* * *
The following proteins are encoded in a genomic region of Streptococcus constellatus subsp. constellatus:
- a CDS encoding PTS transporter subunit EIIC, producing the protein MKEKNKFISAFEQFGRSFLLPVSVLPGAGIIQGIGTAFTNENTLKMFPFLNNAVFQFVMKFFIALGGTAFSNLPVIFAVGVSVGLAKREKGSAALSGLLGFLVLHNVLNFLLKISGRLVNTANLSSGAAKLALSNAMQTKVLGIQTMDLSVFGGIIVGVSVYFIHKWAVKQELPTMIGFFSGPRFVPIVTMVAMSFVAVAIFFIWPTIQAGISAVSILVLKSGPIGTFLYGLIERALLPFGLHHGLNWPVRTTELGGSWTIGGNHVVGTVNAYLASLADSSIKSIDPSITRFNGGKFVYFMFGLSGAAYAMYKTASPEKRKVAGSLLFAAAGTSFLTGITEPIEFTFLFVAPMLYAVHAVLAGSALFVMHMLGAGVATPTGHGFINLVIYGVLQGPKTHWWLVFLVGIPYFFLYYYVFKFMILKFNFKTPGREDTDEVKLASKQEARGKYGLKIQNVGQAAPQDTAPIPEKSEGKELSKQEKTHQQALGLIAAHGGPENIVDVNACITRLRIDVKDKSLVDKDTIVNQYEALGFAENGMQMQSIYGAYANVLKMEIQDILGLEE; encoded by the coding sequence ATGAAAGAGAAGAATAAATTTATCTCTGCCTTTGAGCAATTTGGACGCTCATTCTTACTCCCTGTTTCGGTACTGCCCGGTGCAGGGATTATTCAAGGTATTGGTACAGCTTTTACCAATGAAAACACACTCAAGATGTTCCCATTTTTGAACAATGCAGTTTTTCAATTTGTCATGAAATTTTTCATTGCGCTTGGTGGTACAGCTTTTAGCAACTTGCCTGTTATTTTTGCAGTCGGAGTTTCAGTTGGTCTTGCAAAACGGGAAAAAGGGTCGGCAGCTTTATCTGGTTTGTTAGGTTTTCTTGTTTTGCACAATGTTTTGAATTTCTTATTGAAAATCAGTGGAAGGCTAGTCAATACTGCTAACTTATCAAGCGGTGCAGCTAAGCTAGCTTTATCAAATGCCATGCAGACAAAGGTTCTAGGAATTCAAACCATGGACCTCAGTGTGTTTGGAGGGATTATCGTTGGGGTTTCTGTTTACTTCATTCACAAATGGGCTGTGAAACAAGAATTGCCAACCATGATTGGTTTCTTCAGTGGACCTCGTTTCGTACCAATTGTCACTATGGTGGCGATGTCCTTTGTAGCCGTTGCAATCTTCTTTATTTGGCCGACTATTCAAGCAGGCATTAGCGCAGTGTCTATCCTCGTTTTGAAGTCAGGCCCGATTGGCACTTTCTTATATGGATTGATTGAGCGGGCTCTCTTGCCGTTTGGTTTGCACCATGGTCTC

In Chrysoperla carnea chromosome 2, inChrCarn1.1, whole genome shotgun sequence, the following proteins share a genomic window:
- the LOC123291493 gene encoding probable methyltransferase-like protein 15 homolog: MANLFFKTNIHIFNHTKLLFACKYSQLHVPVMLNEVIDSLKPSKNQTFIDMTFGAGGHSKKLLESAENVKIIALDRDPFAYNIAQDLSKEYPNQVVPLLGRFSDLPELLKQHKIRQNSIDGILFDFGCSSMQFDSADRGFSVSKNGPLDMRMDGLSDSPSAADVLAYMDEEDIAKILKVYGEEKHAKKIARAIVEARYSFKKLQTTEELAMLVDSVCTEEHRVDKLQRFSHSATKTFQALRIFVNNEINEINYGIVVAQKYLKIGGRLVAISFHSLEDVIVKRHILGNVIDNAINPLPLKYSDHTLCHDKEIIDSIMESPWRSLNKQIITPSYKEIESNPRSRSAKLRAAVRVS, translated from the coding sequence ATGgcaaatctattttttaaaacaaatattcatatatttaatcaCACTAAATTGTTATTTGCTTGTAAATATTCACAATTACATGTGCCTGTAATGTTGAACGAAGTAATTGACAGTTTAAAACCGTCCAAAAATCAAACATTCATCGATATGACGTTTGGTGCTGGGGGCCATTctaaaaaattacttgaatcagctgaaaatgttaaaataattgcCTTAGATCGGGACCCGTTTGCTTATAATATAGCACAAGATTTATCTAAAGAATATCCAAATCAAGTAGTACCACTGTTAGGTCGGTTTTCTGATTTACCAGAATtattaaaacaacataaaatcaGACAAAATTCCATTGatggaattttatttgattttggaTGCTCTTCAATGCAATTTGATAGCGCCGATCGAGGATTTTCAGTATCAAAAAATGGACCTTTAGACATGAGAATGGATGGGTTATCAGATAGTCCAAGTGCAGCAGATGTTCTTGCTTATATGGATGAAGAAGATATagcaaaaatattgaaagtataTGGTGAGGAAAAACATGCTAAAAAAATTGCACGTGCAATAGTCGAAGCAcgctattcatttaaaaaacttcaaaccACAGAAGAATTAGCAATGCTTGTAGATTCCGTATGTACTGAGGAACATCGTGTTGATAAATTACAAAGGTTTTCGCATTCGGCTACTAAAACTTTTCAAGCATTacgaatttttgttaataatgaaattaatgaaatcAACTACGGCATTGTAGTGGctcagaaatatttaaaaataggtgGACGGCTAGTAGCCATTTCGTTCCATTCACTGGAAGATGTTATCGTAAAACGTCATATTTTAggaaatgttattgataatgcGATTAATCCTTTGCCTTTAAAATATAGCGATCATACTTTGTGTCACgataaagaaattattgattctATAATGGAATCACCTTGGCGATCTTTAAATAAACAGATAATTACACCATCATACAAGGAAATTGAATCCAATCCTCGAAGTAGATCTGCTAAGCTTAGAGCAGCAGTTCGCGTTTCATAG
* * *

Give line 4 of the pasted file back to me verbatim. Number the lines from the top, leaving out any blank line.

- the LOC123291493 gene encoding probable methyltransferase-like protein 15 homolog: MANLFFKTNIHIFNHTKLLFACKYSQLHVPVMLNEVIDSLKPSKNQTFIDMTFGAGGHSKKLLESAENVKIIALDRDPFAYNIAQDLSKEYPNQVVPLLGRFSDLPELLKQHKIRQNSIDGILFDFGCSSMQFDSADRGFSVSKNGPLDMRMDGLSDSPSAADVLAYMDEEDIAKILKVYGEEKHAKKIARAIVEARYSFKKLQTTEELAMLVDSVCTEEHRVDKLQRFSHSATKTFQALRIFVNNEINEINYGIVVAQKYLKIGGRLVAISFHSLEDVIVKRHILGNVIDNAINPLPLKYSDHTLCHDKEIIDSIMESPWRSLNKQIITPSYKEIESNPRSRSAKLRAAVRVS, translated from the coding sequence ATGgcaaatctattttttaaaacaaatattcatatatttaatcaCACTAAATTGTTATTTGCTTGTAAATATTCACAATTACATGTGCCTGTAATGTTGAACGAAGTAATTGACAGTTTAAAACCGTCCAAAAATCAAACATTCATCGATATGACGTTTGGTGCTGGGGGCCATTctaaaaaattacttgaatcagctgaaaatgttaaaataattgcCTTAGATCGGGACCCGTTTGCTTATAATATAGCACAAGATTTATCTAAAGAATATCCAAATCAAGTAGTACCACTGTTAGGTCGGTTTTCTGATTTACCAGAATtattaaaacaacataaaatcaGACAAAATTCCATTGatggaattttatttgattttggaTGCTCTTCAATGCAATTTGATAGCGCCGATCGAGGATTTTCAGTATCAAAAAATGGACCTTTAGACATGAGAATGGATGGGTTATCAGATAGTCCAAGTGCAGCAGATGTTCTTGCTTATATGGATGAAGAAGATATagcaaaaatattgaaagtataTGGTGAGGAAAAACATGCTAAAAAAATTGCACGTGCAATAGTCGAAGCAcgctattcatttaaaaaacttcaaaccACAGAAGAATTAGCAATGCTTGTAGATTCCGTATGTACTGAGGAACATCGTGTTGATAAATTACAAAGGTTTTCGCATTCGGCTACTAAAACTTTTCAAGCATTacgaatttttgttaataatgaaattaatgaaatcAACTACGGCATTGTAGTGGctcagaaatatttaaaaataggtgGACGGCTAGTAGCCATTTCGTTCCATTCACTGGAAGATGTTATCGTAAAACGTCATATTTTAggaaatgttattgataatgcGATTAATCCTTTGCCTTTAAAATATAGCGATCATACTTTGTGTCACgataaagaaattattgattctATAATGGAATCACCTTGGCGATCTTTAAATAAACAGATAATTACACCATCATACAAGGAAATTGAATCCAATCCTCGAAGTAGATCTGCTAAGCTTAGAGCAGCAGTTCGCGTTTCATAG